When it opens, Fitler Club will be the second private social club in downtown Philadelphia, joining the venerable Union League. But while the Union League screams old money with its aesthetics, Gutstadt said, Fitler Club will present a more modern option for that sort of top-of-the-market luxury. Part of that modernity will include two co-working spaces.
On the club’s first floor, a co-working space with 60 to 70 open desks, 12 offices and two conference rooms will be just off the lobby. More private offices, conference rooms, a business center and a communal desk with six to eight seats will be right next to one of the club’s two restaurants on the second floor. Fitler Club members will be able to access such co-working spaces both à la carte and with monthly fees.
The social, wellness and dining aspects of the club will be its focus and primary driver of business, but giving desks, offices and conference spaces for members to use, either regularly or at the drop of a hat, is Fitler Club’s way of capitalizing on the demand for live-work-play environments. The line between the three is increasingly blurry.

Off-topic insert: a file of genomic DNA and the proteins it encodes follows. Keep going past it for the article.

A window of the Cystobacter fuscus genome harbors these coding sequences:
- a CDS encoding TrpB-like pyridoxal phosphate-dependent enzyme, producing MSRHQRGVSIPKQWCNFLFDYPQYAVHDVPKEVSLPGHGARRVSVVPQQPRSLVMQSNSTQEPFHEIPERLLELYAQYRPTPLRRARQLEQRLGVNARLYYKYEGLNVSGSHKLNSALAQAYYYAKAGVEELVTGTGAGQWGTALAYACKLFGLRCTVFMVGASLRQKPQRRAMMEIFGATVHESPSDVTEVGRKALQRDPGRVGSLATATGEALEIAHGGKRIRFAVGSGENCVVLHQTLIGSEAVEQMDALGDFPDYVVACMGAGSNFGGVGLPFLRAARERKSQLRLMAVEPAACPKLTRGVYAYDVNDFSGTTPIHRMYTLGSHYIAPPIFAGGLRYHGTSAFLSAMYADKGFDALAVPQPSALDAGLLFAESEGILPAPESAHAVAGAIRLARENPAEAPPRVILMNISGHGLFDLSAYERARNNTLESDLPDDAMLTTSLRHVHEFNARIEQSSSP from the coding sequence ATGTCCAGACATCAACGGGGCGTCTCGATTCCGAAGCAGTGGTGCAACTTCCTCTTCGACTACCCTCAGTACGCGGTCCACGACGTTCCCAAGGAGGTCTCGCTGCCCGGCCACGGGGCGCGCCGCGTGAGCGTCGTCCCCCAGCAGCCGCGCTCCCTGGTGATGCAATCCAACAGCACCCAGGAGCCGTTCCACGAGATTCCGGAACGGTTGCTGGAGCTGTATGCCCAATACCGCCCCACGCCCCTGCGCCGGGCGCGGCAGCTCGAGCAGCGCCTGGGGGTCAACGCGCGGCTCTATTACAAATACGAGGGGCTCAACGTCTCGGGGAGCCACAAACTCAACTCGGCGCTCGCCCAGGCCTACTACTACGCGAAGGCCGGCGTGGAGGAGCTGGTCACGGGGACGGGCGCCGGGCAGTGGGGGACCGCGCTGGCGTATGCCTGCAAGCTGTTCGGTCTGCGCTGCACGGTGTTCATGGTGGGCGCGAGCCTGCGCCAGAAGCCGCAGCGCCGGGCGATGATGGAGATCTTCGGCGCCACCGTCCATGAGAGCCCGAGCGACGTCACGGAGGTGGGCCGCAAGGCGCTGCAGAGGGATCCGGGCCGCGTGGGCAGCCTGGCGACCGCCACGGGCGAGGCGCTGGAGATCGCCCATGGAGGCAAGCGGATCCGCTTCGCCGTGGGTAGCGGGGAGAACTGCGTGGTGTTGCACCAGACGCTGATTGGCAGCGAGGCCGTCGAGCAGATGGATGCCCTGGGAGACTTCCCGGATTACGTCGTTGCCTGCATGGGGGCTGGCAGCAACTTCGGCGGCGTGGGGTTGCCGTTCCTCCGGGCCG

The way that Life Time has added co-working to its wellness brand and plans to add residential on top of that may give some pause about trying to do too much. One could argue that the end point of such a drive is to create some sort of all-phases singularity encouraging people to do everything in one space and never leave (like the aforementioned Disney World), but Gutstadt dismissed that concern while reasserting his desire for convenience.
“There will always be a need to bring people together, and though we do want to bring people in, there’s no goal to keep them there and have them never see the outside world,” Gutstadt said. “There’s no magic to having a gym and co-working and dining in separate places and hustling between them. We’re just trying to make it easier.”